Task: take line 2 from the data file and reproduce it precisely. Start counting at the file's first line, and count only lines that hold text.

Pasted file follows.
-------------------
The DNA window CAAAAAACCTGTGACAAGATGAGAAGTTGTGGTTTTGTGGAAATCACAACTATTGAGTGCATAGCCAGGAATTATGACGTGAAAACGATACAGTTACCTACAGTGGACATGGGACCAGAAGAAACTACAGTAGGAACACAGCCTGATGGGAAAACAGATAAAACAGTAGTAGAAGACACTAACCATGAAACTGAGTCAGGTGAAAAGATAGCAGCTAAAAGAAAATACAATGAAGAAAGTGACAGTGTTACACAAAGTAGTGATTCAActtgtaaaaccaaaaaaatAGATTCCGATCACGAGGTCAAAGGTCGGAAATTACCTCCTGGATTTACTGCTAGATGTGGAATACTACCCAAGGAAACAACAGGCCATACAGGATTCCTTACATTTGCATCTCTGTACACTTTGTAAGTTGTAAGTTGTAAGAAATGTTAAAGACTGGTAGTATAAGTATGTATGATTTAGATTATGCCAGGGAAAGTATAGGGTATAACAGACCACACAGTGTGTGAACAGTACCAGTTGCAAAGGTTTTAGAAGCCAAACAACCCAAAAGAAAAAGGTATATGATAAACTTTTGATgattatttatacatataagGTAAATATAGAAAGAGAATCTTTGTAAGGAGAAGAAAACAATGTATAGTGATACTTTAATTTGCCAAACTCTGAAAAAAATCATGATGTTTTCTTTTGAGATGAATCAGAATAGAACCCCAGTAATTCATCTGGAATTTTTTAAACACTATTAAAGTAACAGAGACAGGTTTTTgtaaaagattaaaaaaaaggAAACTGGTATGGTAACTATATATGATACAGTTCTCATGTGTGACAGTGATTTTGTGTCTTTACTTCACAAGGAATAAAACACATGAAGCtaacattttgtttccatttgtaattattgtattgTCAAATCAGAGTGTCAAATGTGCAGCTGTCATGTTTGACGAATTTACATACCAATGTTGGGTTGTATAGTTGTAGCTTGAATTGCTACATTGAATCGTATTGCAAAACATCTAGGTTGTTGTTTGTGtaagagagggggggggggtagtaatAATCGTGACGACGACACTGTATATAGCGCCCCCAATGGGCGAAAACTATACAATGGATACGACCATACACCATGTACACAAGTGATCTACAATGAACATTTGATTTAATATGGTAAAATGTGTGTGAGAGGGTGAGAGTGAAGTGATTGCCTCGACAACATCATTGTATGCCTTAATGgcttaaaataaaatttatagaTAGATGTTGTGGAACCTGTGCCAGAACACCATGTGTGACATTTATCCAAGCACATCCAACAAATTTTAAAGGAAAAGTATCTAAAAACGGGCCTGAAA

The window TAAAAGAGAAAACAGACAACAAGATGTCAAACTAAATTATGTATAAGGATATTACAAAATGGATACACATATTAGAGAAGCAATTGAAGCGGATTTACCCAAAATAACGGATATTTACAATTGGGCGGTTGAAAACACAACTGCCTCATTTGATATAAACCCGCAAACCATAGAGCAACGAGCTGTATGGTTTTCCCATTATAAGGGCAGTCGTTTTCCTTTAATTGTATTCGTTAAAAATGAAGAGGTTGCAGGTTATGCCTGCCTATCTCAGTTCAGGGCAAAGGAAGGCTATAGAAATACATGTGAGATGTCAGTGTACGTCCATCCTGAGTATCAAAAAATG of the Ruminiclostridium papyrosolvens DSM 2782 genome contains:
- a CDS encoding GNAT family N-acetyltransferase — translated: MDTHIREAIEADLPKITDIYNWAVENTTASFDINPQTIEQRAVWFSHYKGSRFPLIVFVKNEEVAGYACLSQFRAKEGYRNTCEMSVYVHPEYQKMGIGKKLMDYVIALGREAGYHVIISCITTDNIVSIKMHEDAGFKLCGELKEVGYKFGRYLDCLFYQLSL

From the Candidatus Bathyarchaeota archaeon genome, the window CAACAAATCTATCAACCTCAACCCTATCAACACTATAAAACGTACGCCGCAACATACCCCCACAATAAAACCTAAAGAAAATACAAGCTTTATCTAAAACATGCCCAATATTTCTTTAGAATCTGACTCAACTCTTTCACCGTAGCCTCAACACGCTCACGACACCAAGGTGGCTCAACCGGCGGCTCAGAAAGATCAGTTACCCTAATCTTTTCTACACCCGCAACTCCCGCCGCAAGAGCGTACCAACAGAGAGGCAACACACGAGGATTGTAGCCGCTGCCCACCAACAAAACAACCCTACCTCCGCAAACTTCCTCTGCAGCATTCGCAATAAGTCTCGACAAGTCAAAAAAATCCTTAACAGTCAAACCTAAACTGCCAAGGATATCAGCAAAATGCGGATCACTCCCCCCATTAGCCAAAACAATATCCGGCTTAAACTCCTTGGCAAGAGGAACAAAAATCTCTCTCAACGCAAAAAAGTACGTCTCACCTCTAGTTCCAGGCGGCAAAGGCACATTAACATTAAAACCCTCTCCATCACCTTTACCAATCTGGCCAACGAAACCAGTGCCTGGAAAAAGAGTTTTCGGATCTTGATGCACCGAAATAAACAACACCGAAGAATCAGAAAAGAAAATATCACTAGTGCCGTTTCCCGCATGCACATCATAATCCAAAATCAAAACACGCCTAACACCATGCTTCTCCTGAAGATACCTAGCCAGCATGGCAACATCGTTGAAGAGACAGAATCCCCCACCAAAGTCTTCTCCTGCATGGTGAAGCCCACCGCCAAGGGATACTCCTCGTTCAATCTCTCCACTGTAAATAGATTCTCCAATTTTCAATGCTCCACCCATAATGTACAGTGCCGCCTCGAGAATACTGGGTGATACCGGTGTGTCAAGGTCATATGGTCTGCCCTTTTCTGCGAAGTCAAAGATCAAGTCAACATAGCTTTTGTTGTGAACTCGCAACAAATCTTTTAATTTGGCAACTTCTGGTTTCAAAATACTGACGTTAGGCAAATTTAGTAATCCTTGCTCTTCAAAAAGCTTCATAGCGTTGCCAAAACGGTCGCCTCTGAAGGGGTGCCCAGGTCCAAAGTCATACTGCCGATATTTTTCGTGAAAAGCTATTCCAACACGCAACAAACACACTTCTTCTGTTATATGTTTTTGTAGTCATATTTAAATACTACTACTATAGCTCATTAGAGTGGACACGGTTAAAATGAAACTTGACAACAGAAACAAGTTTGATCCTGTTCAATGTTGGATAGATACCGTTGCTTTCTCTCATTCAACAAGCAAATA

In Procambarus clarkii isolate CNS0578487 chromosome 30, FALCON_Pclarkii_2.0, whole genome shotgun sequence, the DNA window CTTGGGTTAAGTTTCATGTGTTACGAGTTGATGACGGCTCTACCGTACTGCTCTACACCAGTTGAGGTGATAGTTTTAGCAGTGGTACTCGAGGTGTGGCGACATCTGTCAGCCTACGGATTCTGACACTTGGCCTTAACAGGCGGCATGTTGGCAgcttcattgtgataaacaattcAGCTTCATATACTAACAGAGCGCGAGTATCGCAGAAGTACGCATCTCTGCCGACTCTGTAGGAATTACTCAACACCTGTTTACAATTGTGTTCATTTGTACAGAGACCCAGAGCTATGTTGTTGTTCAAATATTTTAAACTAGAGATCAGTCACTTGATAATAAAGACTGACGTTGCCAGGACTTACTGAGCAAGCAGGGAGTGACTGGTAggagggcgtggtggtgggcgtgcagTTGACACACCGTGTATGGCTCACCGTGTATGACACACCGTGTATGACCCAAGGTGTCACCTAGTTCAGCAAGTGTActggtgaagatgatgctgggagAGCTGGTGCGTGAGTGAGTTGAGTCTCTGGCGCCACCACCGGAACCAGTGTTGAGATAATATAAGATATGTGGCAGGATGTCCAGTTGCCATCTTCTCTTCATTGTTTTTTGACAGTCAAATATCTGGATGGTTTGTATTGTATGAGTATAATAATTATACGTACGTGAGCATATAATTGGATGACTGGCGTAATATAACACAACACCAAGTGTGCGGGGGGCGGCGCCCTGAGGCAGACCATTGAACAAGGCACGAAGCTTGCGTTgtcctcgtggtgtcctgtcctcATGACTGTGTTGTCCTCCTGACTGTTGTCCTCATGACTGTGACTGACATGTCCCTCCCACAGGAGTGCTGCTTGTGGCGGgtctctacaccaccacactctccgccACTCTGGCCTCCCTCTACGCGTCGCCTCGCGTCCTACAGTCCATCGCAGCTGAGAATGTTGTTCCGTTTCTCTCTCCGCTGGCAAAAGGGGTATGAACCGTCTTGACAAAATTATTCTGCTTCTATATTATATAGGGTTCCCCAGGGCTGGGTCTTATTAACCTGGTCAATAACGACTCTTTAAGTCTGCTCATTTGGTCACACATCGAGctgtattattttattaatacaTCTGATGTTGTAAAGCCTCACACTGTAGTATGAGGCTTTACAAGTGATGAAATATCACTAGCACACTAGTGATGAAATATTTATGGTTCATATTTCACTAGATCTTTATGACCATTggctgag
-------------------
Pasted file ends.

The window TAAAAGAGAAAACAGACAACAAGATGTCAAACTAAATTATGTATAAGGATATTACAAAATGGATACACATATTAGAGAAGCAATTGAAGCGGATTTACCCAAAATAACGGATATTTACAATTGGGCGGTTGAAAACACAACTGCCTCATTTGATATAAACCCGCAAACCATAGAGCAACGAGCTGTATGGTTTTCCCATTATAAGGGCAGTCGTTTTCCTTTAATTGTATTCGTTAAAAATGAAGAGGTTGCAGGTTATGCCTGCCTATCTCAGTTCAGGGCAAAGGAAGGCTATAGAAATACATGTGAGATGTCAGTGTACGTCCATCCTGAGTATCAAAAAATG of the Ruminiclostridium papyrosolvens DSM 2782 genome contains: